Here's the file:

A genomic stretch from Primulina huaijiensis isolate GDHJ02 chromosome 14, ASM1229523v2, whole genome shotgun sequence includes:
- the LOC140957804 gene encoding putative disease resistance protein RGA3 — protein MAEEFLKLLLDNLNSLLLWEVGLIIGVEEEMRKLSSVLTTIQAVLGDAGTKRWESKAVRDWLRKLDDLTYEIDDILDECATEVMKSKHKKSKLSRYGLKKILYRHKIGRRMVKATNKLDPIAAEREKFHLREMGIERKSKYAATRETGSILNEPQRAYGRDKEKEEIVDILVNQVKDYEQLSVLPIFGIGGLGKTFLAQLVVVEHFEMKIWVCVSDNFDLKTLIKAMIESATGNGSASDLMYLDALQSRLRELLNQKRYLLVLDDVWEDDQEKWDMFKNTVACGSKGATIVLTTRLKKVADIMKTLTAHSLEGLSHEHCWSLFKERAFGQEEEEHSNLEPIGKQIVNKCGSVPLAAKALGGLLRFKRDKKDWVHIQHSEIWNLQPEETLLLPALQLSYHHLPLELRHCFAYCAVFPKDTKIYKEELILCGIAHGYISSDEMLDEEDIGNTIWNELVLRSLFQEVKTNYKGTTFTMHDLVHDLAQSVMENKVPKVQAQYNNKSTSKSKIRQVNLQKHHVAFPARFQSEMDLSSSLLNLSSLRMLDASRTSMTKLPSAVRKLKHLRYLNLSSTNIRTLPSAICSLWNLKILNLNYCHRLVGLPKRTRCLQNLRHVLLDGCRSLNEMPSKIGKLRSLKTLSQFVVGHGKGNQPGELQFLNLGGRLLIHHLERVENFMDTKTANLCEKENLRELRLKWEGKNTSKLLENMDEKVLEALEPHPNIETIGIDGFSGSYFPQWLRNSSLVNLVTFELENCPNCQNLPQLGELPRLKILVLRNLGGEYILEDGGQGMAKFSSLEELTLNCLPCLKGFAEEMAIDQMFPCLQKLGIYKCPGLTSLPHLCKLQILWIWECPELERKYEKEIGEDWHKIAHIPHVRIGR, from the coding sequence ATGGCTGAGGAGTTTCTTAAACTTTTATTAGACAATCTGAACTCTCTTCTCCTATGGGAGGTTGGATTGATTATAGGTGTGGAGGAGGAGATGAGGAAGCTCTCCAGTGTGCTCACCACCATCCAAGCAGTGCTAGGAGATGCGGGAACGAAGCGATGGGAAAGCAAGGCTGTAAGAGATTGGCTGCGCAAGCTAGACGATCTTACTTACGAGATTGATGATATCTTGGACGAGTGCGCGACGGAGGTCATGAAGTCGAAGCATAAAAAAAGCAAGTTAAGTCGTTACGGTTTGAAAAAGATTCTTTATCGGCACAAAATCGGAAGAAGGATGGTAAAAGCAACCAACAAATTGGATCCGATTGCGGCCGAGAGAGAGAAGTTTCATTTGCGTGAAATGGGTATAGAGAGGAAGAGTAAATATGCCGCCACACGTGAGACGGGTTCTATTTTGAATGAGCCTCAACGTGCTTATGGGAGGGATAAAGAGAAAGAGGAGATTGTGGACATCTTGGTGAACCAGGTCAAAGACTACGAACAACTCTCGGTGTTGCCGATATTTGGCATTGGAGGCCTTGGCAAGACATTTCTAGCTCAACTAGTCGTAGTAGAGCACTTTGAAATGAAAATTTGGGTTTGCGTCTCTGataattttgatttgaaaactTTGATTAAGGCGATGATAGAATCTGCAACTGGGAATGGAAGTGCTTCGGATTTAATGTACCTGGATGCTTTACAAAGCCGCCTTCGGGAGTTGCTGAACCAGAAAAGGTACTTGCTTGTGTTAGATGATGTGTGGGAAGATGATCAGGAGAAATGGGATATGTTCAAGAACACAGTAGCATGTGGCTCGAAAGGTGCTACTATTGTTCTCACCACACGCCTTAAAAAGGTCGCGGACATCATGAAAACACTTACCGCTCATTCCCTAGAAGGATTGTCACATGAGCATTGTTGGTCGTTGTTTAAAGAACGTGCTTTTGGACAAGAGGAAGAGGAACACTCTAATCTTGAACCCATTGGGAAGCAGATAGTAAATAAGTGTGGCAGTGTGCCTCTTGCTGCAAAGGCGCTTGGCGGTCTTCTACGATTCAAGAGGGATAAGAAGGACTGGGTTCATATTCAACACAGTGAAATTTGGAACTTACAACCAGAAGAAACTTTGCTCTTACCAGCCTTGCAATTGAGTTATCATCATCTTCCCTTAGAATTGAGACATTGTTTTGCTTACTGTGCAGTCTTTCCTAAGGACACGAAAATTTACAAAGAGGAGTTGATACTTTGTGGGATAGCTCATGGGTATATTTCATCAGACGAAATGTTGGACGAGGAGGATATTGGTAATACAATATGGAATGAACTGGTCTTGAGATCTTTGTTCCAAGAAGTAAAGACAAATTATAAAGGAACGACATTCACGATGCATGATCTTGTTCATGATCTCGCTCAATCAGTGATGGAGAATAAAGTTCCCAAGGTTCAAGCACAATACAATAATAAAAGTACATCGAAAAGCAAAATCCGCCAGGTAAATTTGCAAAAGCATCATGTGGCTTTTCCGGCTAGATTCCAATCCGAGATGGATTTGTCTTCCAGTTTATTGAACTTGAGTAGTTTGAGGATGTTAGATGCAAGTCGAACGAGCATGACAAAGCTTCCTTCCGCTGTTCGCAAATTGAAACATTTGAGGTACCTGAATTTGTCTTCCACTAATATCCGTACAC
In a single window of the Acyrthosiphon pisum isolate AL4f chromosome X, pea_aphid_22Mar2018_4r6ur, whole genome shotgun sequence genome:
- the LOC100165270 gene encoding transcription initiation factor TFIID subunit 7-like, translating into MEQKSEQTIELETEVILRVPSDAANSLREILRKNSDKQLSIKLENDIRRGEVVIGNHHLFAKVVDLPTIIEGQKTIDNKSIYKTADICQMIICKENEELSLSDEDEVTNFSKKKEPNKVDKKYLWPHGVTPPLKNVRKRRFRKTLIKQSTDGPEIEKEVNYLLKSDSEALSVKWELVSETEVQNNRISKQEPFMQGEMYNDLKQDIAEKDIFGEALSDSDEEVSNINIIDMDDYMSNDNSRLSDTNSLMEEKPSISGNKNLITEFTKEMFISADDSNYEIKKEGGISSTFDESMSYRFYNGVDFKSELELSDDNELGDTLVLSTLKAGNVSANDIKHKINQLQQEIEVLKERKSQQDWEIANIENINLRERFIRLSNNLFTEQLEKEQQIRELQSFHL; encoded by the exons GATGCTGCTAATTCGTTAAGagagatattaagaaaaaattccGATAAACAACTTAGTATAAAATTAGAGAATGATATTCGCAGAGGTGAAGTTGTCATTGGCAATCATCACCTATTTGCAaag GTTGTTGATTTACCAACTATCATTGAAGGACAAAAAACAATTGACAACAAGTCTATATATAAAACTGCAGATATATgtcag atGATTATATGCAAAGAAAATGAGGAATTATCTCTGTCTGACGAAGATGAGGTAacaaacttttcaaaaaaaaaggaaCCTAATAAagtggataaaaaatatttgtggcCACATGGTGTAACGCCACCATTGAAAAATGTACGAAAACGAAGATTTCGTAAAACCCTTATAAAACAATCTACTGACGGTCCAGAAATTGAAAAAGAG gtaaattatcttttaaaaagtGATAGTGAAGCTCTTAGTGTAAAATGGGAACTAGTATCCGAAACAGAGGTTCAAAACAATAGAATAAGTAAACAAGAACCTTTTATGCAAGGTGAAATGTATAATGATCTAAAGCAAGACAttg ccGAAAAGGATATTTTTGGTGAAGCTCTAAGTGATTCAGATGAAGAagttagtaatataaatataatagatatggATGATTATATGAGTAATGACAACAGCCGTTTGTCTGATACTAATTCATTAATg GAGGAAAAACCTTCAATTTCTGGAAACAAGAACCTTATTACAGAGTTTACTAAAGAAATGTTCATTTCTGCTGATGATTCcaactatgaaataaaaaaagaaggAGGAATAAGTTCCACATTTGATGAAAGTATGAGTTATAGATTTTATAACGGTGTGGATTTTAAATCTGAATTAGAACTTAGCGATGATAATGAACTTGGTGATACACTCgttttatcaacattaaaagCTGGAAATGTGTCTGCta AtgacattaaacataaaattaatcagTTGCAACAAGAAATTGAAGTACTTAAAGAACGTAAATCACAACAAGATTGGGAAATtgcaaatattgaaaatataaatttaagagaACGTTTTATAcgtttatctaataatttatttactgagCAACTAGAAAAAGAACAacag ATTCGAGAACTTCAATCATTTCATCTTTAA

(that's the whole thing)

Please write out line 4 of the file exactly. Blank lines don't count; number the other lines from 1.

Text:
- the LOC100165270 gene encoding transcription initiation factor TFIID subunit 7-like, translating into MEQKSEQTIELETEVILRVPSDAANSLREILRKNSDKQLSIKLENDIRRGEVVIGNHHLFAKVVDLPTIIEGQKTIDNKSIYKTADICQMIICKENEELSLSDEDEVTNFSKKKEPNKVDKKYLWPHGVTPPLKNVRKRRFRKTLIKQSTDGPEIEKEVNYLLKSDSEALSVKWELVSETEVQNNRISKQEPFMQGEMYNDLKQDIAEKDIFGEALSDSDEEVSNINIIDMDDYMSNDNSRLSDTNSLMEEKPSISGNKNLITEFTKEMFISADDSNYEIKKEGGISSTFDESMSYRFYNGVDFKSELELSDDNELGDTLVLSTLKAGNVSANDIKHKINQLQQEIEVLKERKSQQDWEIANIENINLRERFIRLSNNLFTEQLEKEQQIRELQSFHL; encoded by the exons GATGCTGCTAATTCGTTAAGagagatattaagaaaaaattccGATAAACAACTTAGTATAAAATTAGAGAATGATATTCGCAGAGGTGAAGTTGTCATTGGCAATCATCACCTATTTGCAaag GTTGTTGATTTACCAACTATCATTGAAGGACAAAAAACAATTGACAACAAGTCTATATATAAAACTGCAGATATATgtcag atGATTATATGCAAAGAAAATGAGGAATTATCTCTGTCTGACGAAGATGAGGTAacaaacttttcaaaaaaaaaggaaCCTAATAAagtggataaaaaatatttgtggcCACATGGTGTAACGCCACCATTGAAAAATGTACGAAAACGAAGATTTCGTAAAACCCTTATAAAACAATCTACTGACGGTCCAGAAATTGAAAAAGAG gtaaattatcttttaaaaagtGATAGTGAAGCTCTTAGTGTAAAATGGGAACTAGTATCCGAAACAGAGGTTCAAAACAATAGAATAAGTAAACAAGAACCTTTTATGCAAGGTGAAATGTATAATGATCTAAAGCAAGACAttg ccGAAAAGGATATTTTTGGTGAAGCTCTAAGTGATTCAGATGAAGAagttagtaatataaatataatagatatggATGATTATATGAGTAATGACAACAGCCGTTTGTCTGATACTAATTCATTAATg GAGGAAAAACCTTCAATTTCTGGAAACAAGAACCTTATTACAGAGTTTACTAAAGAAATGTTCATTTCTGCTGATGATTCcaactatgaaataaaaaaagaaggAGGAATAAGTTCCACATTTGATGAAAGTATGAGTTATAGATTTTATAACGGTGTGGATTTTAAATCTGAATTAGAACTTAGCGATGATAATGAACTTGGTGATACACTCgttttatcaacattaaaagCTGGAAATGTGTCTGCta AtgacattaaacataaaattaatcagTTGCAACAAGAAATTGAAGTACTTAAAGAACGTAAATCACAACAAGATTGGGAAATtgcaaatattgaaaatataaatttaagagaACGTTTTATAcgtttatctaataatttatttactgagCAACTAGAAAAAGAACAacag ATTCGAGAACTTCAATCATTTCATCTTTAA